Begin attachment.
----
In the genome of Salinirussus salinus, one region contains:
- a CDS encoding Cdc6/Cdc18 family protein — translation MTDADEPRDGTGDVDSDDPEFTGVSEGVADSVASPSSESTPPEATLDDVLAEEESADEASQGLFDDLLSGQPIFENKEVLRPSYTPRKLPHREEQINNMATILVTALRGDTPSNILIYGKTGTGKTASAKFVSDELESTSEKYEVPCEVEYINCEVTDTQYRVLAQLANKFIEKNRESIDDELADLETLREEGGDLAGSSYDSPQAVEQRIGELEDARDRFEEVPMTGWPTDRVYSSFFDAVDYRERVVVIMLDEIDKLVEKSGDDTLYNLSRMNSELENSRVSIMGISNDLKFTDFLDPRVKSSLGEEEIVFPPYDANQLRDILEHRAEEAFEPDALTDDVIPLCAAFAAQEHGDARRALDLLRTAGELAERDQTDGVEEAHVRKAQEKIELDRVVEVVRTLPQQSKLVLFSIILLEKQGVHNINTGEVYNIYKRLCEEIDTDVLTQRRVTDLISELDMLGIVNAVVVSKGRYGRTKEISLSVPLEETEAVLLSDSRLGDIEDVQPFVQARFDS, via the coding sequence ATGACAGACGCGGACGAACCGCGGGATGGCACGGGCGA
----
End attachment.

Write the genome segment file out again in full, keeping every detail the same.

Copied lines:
In the genome of Salinirussus salinus, one region contains:
- a CDS encoding Cdc6/Cdc18 family protein — translation MTDADEPRDGTGDVDSDDPEFTGVSEGVADSVASPSSESTPPEATLDDVLAEEESADEASQGLFDDLLSGQPIFENKEVLRPSYTPRKLPHREEQINNMATILVTALRGDTPSNILIYGKTGTGKTASAKFVSDELESTSEKYEVPCEVEYINCEVTDTQYRVLAQLANKFIEKNRESIDDELADLETLREEGGDLAGSSYDSPQAVEQRIGELEDARDRFEEVPMTGWPTDRVYSSFFDAVDYRERVVVIMLDEIDKLVEKSGDDTLYNLSRMNSELENSRVSIMGISNDLKFTDFLDPRVKSSLGEEEIVFPPYDANQLRDILEHRAEEAFEPDALTDDVIPLCAAFAAQEHGDARRALDLLRTAGELAERDQTDGVEEAHVRKAQEKIELDRVVEVVRTLPQQSKLVLFSIILLEKQGVHNINTGEVYNIYKRLCEEIDTDVLTQRRVTDLISELDMLGIVNAVVVSKGRYGRTKEISLSVPLEETEAVLLSDSRLGDIEDVQPFVQARFDS, via the coding sequence ATGACAGACGCGGACGAACCGCGGGATGGCACGGGCGA